When Lauren Regan , a WRITE TRIBER from Canada asked what Diwali was all about and if anyone could write a post about how they celebrated it, I volunteered but warned her that she’d get many variations of the festival because we each of us celebrate it differently. This simple request has now turned into a celebration of sorts with Mahathi Ramya hosting a blog hop that has now turned into a Linky Party. So welcome to a new form of celebration and join in at her post:
A common question people ask when they see lights blazing in a house for no reason at all is :
“Are you celebrating Diwali?” because long before it became fashionable to save electricity lighting up the house with lights was associated with Diwali, the Festival of Lights.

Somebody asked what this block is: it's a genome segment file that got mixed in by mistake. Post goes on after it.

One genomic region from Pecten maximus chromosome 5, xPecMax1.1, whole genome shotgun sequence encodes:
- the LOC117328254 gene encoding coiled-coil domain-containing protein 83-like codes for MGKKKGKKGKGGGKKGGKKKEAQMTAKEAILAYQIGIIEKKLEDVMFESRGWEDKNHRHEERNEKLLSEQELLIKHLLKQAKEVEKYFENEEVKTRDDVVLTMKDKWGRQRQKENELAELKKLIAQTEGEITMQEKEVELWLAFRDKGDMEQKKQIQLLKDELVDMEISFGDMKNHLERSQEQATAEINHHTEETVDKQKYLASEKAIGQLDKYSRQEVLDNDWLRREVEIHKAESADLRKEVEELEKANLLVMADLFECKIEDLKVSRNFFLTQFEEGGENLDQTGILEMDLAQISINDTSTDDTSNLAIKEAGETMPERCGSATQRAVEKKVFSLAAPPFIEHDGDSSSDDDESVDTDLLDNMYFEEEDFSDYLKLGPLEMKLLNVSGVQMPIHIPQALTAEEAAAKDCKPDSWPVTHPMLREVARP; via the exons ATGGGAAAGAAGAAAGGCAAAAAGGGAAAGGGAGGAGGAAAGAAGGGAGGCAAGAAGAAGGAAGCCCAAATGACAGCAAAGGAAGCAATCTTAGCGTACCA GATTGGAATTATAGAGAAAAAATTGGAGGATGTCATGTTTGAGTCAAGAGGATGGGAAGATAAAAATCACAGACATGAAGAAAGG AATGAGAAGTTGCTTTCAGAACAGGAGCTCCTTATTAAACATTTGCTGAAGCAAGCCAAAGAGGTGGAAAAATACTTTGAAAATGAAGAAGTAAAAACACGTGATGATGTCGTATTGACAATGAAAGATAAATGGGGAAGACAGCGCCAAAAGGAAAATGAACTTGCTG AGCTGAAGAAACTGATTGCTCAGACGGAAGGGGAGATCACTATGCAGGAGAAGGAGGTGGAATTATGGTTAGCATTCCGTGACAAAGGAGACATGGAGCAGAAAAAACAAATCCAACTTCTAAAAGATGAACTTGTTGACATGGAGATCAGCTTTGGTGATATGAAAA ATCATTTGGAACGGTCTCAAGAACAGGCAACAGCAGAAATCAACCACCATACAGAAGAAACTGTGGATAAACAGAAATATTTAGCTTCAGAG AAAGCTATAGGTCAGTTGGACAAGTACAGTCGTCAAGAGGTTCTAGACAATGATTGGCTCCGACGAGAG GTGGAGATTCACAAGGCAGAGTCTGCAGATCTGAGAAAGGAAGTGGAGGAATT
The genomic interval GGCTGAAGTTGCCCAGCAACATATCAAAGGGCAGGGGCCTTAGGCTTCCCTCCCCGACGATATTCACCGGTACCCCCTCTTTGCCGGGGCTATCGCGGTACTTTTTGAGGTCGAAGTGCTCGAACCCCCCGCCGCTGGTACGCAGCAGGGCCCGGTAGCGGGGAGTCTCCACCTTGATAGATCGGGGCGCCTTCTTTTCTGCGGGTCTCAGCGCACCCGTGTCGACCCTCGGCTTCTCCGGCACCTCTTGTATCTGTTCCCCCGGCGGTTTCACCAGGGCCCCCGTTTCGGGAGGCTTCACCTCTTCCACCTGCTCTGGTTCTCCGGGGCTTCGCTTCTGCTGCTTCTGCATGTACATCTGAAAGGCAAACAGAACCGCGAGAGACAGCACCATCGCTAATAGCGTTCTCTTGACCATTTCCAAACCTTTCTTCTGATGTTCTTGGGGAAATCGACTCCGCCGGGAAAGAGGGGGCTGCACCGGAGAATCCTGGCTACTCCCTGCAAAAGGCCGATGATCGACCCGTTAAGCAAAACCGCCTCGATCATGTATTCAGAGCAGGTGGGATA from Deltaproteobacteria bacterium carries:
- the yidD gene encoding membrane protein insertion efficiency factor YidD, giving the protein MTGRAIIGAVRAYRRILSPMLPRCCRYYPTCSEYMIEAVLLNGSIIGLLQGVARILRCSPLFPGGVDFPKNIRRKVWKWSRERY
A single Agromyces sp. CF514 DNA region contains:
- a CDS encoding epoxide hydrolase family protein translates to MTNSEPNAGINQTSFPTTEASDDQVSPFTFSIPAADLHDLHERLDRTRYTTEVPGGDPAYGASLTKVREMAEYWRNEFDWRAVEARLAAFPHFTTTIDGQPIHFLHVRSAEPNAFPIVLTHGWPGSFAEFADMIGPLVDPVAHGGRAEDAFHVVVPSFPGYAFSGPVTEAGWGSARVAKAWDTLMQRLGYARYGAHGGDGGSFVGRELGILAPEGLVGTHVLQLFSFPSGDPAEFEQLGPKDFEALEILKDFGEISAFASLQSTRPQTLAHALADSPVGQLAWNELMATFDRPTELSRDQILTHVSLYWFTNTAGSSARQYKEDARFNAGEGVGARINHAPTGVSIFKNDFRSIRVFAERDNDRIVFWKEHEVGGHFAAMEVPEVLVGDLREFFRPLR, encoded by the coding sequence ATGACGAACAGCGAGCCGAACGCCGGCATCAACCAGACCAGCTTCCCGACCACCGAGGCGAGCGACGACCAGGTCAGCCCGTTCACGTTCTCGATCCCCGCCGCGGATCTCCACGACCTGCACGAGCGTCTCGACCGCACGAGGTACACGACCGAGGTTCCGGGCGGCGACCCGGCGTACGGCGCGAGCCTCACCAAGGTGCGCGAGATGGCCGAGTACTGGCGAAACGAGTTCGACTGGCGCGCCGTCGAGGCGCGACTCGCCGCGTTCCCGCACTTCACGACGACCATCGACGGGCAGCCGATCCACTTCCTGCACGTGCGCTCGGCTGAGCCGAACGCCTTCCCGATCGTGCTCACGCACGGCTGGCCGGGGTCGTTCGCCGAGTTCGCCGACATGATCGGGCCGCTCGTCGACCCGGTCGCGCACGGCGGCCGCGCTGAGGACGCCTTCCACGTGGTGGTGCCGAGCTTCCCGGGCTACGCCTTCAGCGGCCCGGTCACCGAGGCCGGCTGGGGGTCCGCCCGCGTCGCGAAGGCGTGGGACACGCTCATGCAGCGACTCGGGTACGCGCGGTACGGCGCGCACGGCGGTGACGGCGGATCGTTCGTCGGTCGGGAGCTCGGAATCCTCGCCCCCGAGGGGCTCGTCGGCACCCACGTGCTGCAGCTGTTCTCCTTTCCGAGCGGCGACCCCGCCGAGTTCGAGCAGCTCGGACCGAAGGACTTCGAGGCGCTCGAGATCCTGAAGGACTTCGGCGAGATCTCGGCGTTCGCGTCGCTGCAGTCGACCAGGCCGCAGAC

My Diwali Celebrations
Diwali has always been a simple family celebration, with or without the extended family on either side of the tree but since my dad was in a government job that took us all over India and exposed us to different customs, our family developed its own way of celebrating festivals.
The bath in the dark dawn
On the first day of Diwali, at crack of dawn with our teeth chattering , my brother and I would sit stripped down to our underwear ( when we were very young that is) on low wooden stools bordered with rangoli patterns and flanked by a flickering oil lamp , waiting for our mother’s special scented oil massage. This would be followed by a scrub down with a special herbal paste of turmeric , sandalwood , chick pea flour and fresh cream and a final rinse with steaming hot water . Then dressed up in our new finery we’d sit on the table for the special breakfast.
While I was having a bath, my brother would light a string of fire crackers and I would do the same while it was his turn. I loved that bath in the darkness with just the light of an oil lamp flickering, the steam rising from the bucket of hot water and the dramatic sound of the fire crackers.